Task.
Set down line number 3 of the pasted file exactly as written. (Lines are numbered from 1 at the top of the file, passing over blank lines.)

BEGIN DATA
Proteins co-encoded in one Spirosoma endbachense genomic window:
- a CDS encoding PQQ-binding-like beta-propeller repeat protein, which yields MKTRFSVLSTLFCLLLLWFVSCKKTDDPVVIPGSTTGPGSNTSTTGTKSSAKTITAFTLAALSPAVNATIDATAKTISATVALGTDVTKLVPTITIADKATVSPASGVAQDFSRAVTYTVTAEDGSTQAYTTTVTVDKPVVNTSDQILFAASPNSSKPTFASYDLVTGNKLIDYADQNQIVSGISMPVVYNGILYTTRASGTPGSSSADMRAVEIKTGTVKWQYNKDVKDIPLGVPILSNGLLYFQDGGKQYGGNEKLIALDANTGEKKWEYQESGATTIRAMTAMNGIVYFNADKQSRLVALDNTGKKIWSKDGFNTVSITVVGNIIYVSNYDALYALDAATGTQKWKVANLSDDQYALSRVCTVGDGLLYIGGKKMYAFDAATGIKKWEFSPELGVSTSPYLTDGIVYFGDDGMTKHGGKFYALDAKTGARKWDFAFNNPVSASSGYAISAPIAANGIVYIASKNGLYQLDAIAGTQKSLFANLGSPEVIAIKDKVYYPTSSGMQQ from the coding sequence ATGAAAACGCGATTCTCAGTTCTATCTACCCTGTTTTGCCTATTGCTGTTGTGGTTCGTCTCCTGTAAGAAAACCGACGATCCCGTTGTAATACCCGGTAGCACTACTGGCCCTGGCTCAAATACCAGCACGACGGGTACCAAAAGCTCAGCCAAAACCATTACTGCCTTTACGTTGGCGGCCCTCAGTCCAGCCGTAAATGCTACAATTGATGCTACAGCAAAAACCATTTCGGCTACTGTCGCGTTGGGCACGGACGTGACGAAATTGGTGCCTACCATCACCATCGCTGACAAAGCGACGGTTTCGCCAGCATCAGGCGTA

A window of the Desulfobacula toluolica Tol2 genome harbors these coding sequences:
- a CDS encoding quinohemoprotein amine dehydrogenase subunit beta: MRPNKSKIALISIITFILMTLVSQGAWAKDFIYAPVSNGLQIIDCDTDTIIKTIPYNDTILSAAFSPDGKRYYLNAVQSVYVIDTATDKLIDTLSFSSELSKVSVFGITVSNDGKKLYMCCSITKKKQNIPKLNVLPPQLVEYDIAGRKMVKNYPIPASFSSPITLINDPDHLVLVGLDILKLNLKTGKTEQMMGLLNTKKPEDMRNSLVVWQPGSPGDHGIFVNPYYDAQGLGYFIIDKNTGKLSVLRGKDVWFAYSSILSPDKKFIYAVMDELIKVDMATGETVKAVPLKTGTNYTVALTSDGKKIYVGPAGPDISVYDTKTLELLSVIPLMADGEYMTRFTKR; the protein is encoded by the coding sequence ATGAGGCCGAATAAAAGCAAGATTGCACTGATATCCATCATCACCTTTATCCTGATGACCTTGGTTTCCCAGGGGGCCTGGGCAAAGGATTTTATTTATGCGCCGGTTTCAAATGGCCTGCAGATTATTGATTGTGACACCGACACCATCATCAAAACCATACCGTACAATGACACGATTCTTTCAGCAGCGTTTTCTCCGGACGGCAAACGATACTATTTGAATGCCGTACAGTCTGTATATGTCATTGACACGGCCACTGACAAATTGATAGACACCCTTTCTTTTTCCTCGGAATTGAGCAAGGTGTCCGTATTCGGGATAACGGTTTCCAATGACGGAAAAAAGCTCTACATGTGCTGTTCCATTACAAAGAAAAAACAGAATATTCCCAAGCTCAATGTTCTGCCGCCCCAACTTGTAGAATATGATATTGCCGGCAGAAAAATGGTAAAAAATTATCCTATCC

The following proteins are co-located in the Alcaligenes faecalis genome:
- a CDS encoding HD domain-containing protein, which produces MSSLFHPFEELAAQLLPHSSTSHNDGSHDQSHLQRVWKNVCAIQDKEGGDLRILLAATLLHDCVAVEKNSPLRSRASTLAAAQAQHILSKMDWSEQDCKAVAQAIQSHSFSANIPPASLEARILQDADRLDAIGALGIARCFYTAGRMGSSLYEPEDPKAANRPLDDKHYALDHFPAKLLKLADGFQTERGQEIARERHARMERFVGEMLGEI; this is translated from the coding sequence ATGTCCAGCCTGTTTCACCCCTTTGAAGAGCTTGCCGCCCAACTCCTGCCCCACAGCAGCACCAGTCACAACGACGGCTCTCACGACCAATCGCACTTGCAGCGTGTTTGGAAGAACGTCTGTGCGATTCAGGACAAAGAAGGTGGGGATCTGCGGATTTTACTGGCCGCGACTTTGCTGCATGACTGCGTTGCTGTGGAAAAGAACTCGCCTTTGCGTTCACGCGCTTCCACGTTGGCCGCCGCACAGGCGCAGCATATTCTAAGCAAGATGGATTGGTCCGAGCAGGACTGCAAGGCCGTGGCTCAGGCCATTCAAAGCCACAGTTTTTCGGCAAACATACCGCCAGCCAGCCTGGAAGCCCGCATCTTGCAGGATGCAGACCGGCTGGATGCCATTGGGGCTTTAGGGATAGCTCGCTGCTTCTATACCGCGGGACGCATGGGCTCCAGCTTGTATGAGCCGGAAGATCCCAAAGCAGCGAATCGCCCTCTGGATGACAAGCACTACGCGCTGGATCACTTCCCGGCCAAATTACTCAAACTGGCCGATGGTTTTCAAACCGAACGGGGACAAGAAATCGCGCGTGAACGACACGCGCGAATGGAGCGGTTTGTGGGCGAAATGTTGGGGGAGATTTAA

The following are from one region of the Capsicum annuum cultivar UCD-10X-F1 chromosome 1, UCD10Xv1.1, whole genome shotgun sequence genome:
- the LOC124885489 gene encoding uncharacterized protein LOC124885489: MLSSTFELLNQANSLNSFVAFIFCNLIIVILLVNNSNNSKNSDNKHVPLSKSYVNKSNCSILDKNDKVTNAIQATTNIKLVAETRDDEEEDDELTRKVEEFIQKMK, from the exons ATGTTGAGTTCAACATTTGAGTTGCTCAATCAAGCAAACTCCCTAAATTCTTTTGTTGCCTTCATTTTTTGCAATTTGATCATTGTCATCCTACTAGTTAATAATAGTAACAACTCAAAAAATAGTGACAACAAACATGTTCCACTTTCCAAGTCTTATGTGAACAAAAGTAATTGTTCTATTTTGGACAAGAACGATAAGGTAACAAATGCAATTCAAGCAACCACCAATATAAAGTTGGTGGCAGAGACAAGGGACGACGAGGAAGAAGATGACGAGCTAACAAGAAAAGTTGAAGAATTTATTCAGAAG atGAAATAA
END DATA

A window of the Desulfobacula toluolica Tol2 genome harbors these coding sequences: